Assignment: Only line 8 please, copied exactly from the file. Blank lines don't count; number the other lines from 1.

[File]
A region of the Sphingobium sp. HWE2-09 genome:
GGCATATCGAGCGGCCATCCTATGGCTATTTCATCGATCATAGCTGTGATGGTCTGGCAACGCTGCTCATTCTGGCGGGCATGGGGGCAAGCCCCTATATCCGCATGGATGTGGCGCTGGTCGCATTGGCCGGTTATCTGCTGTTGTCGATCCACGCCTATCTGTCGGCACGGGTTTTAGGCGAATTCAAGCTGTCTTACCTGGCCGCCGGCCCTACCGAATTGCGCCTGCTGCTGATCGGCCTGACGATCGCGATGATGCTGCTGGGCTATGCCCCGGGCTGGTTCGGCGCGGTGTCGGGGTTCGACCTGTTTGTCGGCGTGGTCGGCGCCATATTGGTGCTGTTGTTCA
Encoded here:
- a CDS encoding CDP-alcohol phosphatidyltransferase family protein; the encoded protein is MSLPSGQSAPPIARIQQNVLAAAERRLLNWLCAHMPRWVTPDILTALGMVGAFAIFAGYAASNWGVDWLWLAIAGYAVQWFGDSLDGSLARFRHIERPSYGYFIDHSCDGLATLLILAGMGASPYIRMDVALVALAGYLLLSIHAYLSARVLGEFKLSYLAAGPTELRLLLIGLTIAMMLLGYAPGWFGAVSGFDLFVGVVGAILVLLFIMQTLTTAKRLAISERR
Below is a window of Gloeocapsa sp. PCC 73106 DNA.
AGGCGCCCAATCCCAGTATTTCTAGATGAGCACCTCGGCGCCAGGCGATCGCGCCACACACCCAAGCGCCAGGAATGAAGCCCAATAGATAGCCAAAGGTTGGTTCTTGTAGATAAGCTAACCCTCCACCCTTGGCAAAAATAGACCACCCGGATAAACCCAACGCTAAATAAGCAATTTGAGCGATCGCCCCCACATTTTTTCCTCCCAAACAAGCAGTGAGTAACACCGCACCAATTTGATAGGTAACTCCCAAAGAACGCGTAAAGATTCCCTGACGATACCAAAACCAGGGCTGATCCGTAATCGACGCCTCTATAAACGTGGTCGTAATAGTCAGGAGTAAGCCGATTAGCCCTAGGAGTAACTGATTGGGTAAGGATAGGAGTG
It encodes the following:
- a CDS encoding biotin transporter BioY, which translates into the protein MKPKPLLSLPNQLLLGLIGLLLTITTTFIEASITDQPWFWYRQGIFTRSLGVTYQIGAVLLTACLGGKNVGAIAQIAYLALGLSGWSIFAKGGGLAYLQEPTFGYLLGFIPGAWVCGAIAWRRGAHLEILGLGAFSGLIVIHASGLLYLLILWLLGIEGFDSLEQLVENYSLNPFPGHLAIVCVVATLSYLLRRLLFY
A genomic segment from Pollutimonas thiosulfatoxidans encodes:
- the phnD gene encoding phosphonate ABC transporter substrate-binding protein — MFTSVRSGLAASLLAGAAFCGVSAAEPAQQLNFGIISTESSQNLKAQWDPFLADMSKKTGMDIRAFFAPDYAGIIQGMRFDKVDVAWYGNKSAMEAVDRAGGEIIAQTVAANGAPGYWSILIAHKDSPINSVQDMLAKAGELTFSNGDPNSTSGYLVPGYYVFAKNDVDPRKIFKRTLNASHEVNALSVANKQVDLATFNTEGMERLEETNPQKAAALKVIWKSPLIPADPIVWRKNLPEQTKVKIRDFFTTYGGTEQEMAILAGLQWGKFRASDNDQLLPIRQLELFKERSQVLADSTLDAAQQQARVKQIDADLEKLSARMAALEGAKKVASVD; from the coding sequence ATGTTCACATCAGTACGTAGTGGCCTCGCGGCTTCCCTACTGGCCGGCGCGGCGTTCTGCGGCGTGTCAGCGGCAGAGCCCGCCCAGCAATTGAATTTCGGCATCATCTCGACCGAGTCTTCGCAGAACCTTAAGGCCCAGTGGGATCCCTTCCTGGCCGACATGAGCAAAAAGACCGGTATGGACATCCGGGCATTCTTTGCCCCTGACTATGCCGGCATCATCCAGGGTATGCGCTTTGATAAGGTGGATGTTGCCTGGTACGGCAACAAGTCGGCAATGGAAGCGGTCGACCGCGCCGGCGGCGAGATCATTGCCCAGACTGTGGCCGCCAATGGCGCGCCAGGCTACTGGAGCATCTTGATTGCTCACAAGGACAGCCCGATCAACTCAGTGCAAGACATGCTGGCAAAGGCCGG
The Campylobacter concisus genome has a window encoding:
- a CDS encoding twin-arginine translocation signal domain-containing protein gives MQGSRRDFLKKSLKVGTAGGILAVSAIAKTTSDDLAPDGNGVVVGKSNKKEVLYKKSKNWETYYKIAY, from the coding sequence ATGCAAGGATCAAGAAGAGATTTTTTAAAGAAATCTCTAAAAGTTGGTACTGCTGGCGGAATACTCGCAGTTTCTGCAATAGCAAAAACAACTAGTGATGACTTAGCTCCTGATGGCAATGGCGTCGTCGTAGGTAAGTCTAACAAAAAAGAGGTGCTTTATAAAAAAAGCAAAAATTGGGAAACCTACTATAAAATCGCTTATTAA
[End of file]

- a CDS encoding biotin transporter BioY, which translates into the protein MKPKPLLSLPNQLLLGLIGLLLTITTTFIEASITDQPWFWYRQGIFTRSLGVTYQIGAVLLTACLGGKNVGAIAQIAYLALGLSGWSIFAKGGGLAYLQEPTFGYLLGFIPGAWVCGAIAWRRGAHLEILGLGAFSGLIVIHASGLLYLLILWLLGIEGFDSLEQLVENYSLNPFPGHLAIVCVVATLSYLLRRLLFY